“X-O, bring the ship to general quarters, signal all ships: go dark now.”

“Aye, sir.” Moments later klaxons rang and men scrambled to their stations all over the ship, and forty seconds later the X-O announced “All stations manned and ready, Captain. Water-tight doors are all in the red, and the ship is ready for an air engagement…”

“Very well,” McCrea said.

Levy walked off the bridge to the radar operators compartment, and he looked at the screen for a moment…

“There he is,” Levy said, and the radar operator snapped to, began firming up the plot. Levy walked back out to the bridge.

“Captain, aircraft bearing zero two two degrees, fifty miles. Best guess is his altitude is ten thousand, possibly in a slight descent.”

“Alright. Keep your reports coming.”

“Aye, sir. Single aircraft is turning in our direction now, still in a shallow dive, now about four-six miles out, speed now one seven zero knots.”

“You think that’s another Focke-Wulf?” McCrea asked Levy.

“Right profile, Captain. There were, are four of them in the area right now.”

“You think he’s got us?” McCrea asked, trying to ignore the slip.


“What kind of range does that missile of his have?”

“It’s altitude dependent, sir. Anywhere from two to five kilometers.”

“Any idea how big his warhead is?”

“Roughly 300 kilos of high explosives. Signal your escorts to move in close now, sir. As close as they possibly can – without risking a collision. And lets you and I go out on the bridge-deck, sir.”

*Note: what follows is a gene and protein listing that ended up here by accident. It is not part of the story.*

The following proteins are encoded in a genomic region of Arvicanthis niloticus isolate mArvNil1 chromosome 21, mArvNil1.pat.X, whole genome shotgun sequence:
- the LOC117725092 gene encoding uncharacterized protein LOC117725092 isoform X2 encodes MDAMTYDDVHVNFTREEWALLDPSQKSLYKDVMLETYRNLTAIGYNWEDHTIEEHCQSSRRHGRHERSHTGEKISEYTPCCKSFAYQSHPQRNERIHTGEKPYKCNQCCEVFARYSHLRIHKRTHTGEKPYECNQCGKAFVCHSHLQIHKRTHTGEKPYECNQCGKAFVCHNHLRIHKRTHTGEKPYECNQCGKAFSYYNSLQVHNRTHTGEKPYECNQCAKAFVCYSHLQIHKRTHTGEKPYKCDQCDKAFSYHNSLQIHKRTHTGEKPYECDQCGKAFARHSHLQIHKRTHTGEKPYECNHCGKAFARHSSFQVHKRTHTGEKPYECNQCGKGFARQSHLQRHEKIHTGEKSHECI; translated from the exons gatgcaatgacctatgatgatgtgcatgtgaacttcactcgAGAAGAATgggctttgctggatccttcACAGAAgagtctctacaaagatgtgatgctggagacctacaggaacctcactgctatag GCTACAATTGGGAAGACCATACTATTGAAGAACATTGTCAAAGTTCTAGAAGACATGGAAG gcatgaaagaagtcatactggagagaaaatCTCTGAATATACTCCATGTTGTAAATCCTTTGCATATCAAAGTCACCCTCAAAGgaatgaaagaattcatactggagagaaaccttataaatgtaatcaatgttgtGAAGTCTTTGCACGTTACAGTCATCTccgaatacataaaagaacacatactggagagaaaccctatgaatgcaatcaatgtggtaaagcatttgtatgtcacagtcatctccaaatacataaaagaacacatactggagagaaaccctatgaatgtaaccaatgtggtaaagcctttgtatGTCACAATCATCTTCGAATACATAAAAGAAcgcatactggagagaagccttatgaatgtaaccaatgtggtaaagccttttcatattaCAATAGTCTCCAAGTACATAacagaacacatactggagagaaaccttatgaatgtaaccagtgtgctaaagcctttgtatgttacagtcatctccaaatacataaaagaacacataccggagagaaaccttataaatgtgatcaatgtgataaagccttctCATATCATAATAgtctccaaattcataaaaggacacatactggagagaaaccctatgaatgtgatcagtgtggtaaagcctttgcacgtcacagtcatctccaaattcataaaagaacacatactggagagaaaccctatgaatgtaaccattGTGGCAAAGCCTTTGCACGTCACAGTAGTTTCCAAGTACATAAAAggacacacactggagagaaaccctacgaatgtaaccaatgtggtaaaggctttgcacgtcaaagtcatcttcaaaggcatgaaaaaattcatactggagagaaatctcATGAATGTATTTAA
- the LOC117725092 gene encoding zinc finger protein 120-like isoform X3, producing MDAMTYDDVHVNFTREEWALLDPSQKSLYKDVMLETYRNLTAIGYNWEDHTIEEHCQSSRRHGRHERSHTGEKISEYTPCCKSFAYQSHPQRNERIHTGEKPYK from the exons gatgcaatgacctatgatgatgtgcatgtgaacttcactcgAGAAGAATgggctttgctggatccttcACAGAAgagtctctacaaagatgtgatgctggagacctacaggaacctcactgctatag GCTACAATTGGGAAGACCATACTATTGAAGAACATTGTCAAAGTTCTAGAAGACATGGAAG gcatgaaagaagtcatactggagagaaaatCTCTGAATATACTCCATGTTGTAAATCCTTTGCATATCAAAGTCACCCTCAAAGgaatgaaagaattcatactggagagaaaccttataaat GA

McCrea led the way, and he looked out into the night sky, saw a line of thunderstorms along the far horizon, the distant clouds silhouetted by flickering lightning.

“How far away?” Levy asked.

“Fifty, maybe seventy miles. Won’t do us a bit of good.”

They watched the cruiser and four destroyers sliding in closer and closer, the cruiser taking up station perhaps fifty yards off their starboard beam, the phosphorescence kicked up in its wake almost magnificent…

“Remind me, Mr. Levy, just why the hell did I let you talk me into this?” McCrea said, turning to look at the civilian – but Levy was staring straight up into the night sky now…

At something bright blue.

“What the devil is that?” McCrea hissed, suddenly feeling betrayed.

“A friend, sir.”

Whatever IT was, the thing was resolving into a sphere now – yet it was impossible to gauge any idea of its size, let alone how far away it was…

“What is that, Benjamin?”

He turned, saw Roosevelt and Hull looking up at the blue sphere – and Claire, too, looking at him, a million questions in her eyes.